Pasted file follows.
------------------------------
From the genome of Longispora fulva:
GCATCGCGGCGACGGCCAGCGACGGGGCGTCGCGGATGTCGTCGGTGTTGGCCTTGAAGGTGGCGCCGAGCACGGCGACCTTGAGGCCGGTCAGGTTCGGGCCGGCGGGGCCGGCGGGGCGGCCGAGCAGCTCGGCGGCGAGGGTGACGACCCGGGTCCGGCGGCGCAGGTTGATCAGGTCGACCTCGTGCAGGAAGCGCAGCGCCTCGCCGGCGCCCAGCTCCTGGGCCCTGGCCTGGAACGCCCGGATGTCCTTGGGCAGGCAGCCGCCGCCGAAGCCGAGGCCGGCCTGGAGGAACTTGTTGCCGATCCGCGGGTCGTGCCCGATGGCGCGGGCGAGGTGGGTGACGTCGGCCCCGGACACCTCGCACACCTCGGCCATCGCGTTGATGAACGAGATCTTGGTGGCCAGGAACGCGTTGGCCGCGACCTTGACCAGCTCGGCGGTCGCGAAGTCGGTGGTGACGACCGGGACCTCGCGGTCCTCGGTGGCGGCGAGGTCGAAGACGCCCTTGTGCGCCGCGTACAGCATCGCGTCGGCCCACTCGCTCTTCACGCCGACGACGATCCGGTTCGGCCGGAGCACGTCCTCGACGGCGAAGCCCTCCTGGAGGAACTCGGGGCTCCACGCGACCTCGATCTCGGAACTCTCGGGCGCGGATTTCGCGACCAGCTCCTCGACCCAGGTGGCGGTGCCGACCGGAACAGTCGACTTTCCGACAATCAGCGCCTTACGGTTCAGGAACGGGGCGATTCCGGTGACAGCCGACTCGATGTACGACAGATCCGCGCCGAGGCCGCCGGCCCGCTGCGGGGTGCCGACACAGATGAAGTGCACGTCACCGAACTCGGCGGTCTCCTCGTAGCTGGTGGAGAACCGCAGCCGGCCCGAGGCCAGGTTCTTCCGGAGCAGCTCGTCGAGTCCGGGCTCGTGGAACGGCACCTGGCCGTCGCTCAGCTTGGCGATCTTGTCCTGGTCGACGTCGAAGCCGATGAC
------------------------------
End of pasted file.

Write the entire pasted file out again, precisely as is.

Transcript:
From the genome of Longispora fulva:
GCATCGCGGCGACGGCCAGCGACGGGGCGTCGCGGATGTCGTCGGTGTTGGCCTTGAAGGTGGCGCCGAGCACGGCGACCTTGAGGCCGGTCAGGTTCGGGCCGGCGGGGCCGGCGGGGCGGCCGAGCAGCTCGGCGGCGAGGGTGACGACCCGGGTCCGGCGGCGCAGGTTGATCAGGTCGACCTCGTGCAGGAAGCGCAGCGCCTCGCCGGCGCCCAGCTCCTGGGCCCTGGCCTGGAACGCCCGGATGTCCTTGGGCAGGCAGCCGCCGCCGAAGCCGAGGCCGGCCTGGAGGAACTTGTTGCCGATCCGCGGGTCGTGCCCGATGGCGCGGGCGAGGTGGGTGACGTCGGCCCCGGACACCTCGCACACCTCGGCCATCGCGTTGATGAACGAGATCTTGGTGGCCAGGAACGCGTTGGCCGCGACCTTGACCAGCTCGGCGGTCGCGAAGTCGGTGGTGACGACCGGGACCTCGCGGTCCTCGGTGGCGGCGAGGTCGAAGACGCCCTTGTGCGCCGCGTACAGCATCGCGTCGGCCCACTCGCTCTTCACGCCGACGACGATCCGGTTCGGCCGGAGCACGTCCTCGACGGCGAAGCCCTCCTGGAGGAACTCGGGGCTCCACGCGACCTCGATCTCGGAACTCTCGGGCGCGGATTTCGCGACCAGCTCCTCGACCCAGGTGGCGGTGCCGACCGGAACAGTCGACTTTCCGACAATCAGCGCCTTACGGTTCAGGAACGGGGCGATTCCGGTGACAGCCGACTCGATGTACGACAGATCCGCGCCGAGGCCGCCGGCCCGCTGCGGGGTGCCGACACAGATGAAGTGCACGTCACCGAACTCGGCGGTCTCCTCGTAGCTGGTGGAGAACCGCAGCCGGCCCGAGGCCAGGTTCTTCCGGAGCAGCTCGTCGAGTCCGGGCTCGTGGAACGGCACCTGGCCGTCGCTCAGCTTGGCGATCTTGTCCTGGTCGACGTCGAAGCCGATGAC